Tuesday, June 30, 2015

The Violet Patch

"The free soul is rare, but you know it when you see it --
basically because you feel good, very good, when you are
near or with them."  -- Charles Bukowski

For the past few days, I've been visiting a violet patch.

You might not understand.
I've been hanging out with a crowd of people that are rare and beautiful...
often over-looked
or unnoticed
or easily dismissed...
this past week-end they were a significant chunk of the population.

I attended the National Down Syndrome Convention
in Phoenix, Arizona.

"Think of typical people as daisies -- we are common, beautiful and we grow easily.  Think of people with Down Syndrome as violets -- they are rare, beautiful in their gorgeous, velvety way and need more care and attention in order to thrive.  
They are not broken daisies.
They are violets living in a daisy world and our world is so much better for their 
beauty and difference."

That's my way of condensing down Kay Drais's  powerful and moving letter to educators,


In our family, whenever we see someone with Down Syndrome, our code word is violet.
We are excited and eager to connect eyes, catch a glimpse of the person and if we're really lucky have a conversation.

In our town of 60,000 people a genetic disorder that happens 1 in every 691 births 
just isn't present at all. 
Patrick, who is almost 16, has not a single person his age in our town with Down Syndrome.
There should be close to 100 people with Down Syndrome in our town,
but our violet patch is tiny indeed.

So, we cherish the violets...
cheer them on...
and notice their absence.

Our garden is so much better with variety.

I love the happy daisy.
White with a yellow center, I admire it's cheerfulness
and its ability to thrive.

But that doesn't mean I can't pause and enjoy a violet too.

What is lost when we have less diversity?
What is gained?

Baskin-Robbins has 31 flavors for a reason.
Not everyone likes vanilla.
Yet, it seems that in our world, we are getting so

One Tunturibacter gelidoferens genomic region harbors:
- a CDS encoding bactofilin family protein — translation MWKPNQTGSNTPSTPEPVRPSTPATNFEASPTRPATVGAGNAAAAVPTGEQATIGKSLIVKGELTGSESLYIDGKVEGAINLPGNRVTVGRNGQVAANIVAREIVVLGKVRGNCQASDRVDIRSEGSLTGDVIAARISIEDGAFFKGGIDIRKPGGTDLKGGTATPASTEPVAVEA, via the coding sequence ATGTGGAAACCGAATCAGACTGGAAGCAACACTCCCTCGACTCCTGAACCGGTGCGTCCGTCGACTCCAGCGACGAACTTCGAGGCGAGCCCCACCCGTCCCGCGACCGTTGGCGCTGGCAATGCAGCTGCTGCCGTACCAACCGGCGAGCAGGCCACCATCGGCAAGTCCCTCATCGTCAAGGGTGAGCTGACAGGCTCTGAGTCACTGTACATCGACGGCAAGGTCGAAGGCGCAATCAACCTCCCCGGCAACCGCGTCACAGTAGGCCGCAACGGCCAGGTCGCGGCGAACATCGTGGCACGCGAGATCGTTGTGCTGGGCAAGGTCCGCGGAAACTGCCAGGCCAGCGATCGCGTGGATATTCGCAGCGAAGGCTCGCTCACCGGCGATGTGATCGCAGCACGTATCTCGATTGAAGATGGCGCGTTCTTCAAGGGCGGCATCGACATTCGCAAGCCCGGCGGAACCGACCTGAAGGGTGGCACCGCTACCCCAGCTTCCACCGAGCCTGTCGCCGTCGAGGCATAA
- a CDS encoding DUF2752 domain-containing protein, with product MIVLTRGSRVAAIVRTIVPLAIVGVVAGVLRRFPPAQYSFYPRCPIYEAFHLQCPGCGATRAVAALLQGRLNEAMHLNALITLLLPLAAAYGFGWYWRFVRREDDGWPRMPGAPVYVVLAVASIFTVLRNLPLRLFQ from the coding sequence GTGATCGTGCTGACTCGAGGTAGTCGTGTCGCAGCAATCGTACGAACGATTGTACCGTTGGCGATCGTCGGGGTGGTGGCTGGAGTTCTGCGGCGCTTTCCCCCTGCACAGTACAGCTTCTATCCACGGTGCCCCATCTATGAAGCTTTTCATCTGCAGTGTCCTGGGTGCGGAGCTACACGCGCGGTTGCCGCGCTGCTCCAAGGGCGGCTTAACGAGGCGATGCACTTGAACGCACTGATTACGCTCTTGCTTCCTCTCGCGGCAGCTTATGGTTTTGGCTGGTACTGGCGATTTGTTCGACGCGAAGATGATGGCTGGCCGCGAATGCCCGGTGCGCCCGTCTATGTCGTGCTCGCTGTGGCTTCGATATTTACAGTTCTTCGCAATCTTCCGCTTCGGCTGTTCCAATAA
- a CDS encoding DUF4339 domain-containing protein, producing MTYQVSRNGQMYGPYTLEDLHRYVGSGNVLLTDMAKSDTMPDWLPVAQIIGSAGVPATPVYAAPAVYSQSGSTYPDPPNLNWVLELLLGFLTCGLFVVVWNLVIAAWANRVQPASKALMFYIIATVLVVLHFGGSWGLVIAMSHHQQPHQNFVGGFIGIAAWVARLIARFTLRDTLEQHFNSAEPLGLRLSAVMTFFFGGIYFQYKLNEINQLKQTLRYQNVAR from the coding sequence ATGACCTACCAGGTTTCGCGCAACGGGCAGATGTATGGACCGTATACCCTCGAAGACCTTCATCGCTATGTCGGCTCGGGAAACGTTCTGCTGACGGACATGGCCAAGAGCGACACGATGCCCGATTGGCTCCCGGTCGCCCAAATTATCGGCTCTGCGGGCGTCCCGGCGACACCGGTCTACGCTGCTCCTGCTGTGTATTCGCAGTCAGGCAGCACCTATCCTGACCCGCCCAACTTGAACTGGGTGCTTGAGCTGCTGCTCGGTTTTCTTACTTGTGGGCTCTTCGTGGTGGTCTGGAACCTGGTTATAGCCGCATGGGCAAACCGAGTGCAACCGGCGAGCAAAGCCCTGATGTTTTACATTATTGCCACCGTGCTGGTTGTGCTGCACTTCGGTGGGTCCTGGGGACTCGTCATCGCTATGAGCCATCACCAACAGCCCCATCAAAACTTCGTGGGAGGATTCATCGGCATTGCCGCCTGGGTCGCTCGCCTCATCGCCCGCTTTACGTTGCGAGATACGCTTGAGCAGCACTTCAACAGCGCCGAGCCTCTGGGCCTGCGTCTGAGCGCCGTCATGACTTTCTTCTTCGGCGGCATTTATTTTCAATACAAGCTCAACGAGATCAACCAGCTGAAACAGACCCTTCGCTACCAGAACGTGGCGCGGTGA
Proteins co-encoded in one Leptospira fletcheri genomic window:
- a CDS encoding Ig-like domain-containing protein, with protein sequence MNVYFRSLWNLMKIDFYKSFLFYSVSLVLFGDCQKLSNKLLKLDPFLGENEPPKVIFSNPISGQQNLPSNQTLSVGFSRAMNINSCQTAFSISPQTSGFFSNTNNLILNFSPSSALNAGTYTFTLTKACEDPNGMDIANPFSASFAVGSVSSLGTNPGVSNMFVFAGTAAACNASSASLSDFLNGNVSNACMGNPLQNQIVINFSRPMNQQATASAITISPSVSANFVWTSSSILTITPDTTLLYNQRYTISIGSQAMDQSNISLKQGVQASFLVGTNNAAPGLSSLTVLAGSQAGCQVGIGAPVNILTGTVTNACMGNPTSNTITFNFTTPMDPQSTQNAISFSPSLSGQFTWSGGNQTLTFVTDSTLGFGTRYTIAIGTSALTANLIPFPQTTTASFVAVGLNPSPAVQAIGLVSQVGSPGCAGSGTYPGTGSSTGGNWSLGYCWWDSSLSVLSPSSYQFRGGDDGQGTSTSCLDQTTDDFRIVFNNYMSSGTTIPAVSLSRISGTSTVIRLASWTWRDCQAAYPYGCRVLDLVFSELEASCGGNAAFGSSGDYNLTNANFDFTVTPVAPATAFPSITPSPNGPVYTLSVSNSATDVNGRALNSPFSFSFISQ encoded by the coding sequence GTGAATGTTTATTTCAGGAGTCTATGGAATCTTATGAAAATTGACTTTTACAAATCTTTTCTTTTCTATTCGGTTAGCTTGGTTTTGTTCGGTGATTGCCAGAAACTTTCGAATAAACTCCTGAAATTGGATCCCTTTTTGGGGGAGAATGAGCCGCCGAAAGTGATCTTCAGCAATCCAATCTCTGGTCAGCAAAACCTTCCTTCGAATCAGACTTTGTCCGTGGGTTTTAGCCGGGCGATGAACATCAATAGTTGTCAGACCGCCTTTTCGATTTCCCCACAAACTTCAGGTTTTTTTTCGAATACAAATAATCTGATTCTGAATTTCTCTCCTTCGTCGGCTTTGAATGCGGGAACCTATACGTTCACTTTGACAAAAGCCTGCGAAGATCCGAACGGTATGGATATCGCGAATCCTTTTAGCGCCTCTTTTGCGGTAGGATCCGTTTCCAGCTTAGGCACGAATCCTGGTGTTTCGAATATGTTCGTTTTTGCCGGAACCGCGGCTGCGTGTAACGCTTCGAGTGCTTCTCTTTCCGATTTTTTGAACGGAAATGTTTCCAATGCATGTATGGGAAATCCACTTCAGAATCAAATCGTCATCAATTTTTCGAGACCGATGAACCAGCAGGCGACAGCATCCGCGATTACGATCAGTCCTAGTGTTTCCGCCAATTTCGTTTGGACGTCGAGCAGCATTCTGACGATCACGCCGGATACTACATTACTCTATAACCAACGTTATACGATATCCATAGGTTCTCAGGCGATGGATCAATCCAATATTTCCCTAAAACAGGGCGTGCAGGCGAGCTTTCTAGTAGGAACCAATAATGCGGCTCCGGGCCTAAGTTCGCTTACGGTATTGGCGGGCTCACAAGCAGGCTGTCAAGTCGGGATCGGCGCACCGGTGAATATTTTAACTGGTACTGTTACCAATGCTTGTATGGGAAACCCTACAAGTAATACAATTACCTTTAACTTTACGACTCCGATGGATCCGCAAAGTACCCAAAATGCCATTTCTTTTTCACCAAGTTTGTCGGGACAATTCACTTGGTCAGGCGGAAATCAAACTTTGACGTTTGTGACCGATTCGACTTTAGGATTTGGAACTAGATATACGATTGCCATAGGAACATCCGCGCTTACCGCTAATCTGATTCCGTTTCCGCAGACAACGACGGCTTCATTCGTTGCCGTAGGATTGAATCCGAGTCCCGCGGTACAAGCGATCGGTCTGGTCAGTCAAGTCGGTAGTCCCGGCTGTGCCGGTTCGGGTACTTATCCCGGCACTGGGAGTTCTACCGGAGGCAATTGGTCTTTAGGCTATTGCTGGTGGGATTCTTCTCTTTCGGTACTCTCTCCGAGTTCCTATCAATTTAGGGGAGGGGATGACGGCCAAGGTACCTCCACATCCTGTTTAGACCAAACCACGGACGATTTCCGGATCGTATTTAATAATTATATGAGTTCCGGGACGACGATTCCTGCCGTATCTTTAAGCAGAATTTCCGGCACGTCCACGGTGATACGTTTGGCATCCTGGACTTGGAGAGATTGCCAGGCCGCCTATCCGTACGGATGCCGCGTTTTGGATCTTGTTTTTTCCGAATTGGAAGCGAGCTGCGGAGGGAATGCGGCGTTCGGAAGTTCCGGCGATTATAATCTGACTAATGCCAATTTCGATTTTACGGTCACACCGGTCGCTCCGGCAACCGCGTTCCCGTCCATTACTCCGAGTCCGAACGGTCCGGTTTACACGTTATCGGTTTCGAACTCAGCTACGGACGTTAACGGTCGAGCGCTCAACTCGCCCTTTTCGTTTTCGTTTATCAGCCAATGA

sanitized and homogenized,
that our ability to deal with difference is stunted.

And our ability to cherish and honor difference is lost completely.


So, you can imagine the joy and freedom of having a convention celebrating Down Syndrome.
Imagine how the families feel.
The kids.
The teenagers.
The adults with Down Syndrome...who are busy living their lives and having relationships and 
yeah, being adults.

I decided at the last minute to take Patrick and Caroline.
I thought they would like the pools and the hotel...
turns out for Patrick he found his people.

When Tim from Tim's Place Restaurant in Albuquerque, New Mexico came up onto the stage it was as if Tony Robbins had made an appearance.
Patrick and his friend Jamie (who also happens to have Down Syndrome) would pump their fists and cheer, "Oh Yeah!" after every tidbit of inspiration from Tim.

Tim danced onto the stage to Pharrell Williams song, "Happy" --
and the crowd danced too. :)

Then he told the audience that he had an awesome life...and that he was going to share
six ways to have an awesome life.

I pulled out my phone and started taking notes --
who doesn't want an awesome life?

Here are Tim's gems:

1) Love people -- pretty clear here -- just love the ones your with.all.of.them
2) Work hard -- he told the crowd that he used to spend a lot of time on the computer and watching TV but with the help of his friends he began exercising more and lost 70 pounds.
3) Believe in Yourself -- he always wanted to own a restaurant and his family helped him believe that he could
4) Believe in Others -- with the success of Tim's restaurant, he wanted a way to "pay-it-forward" and so he began a non-profit called Tim's Big Love Foundation where Tim gives help to other inspiring entrepreneurs who have an intellectual disability. His friend, Matt, came up to talk about the bakery he owns and how he got his start from Tim's foundation. Incredible!
5) Be happy -- don't be afraid to shake it (as in dancing!)
6) Be the light -- "The world can be a scary place and some people want to be scared.  Not me." -Tim
Show people the light in a dark world. 

And then he started dancing again...and so did the rest of us.

Here, among a solid chunk of violets and a typical group of daisies, we rocked it.
We danced the night away and got our groove on.


Life is what you make it.
For people with Down Syndrome this message is how they live.

They make it awesome.

They know what matters and all the rest just floats down a lazy river for them.
I wish everyone could hang in a violet patch...
filled with free souls...
love and light.

If you get a chance, grab it.
You just might learn what awesome really is.

No comments:

Post a Comment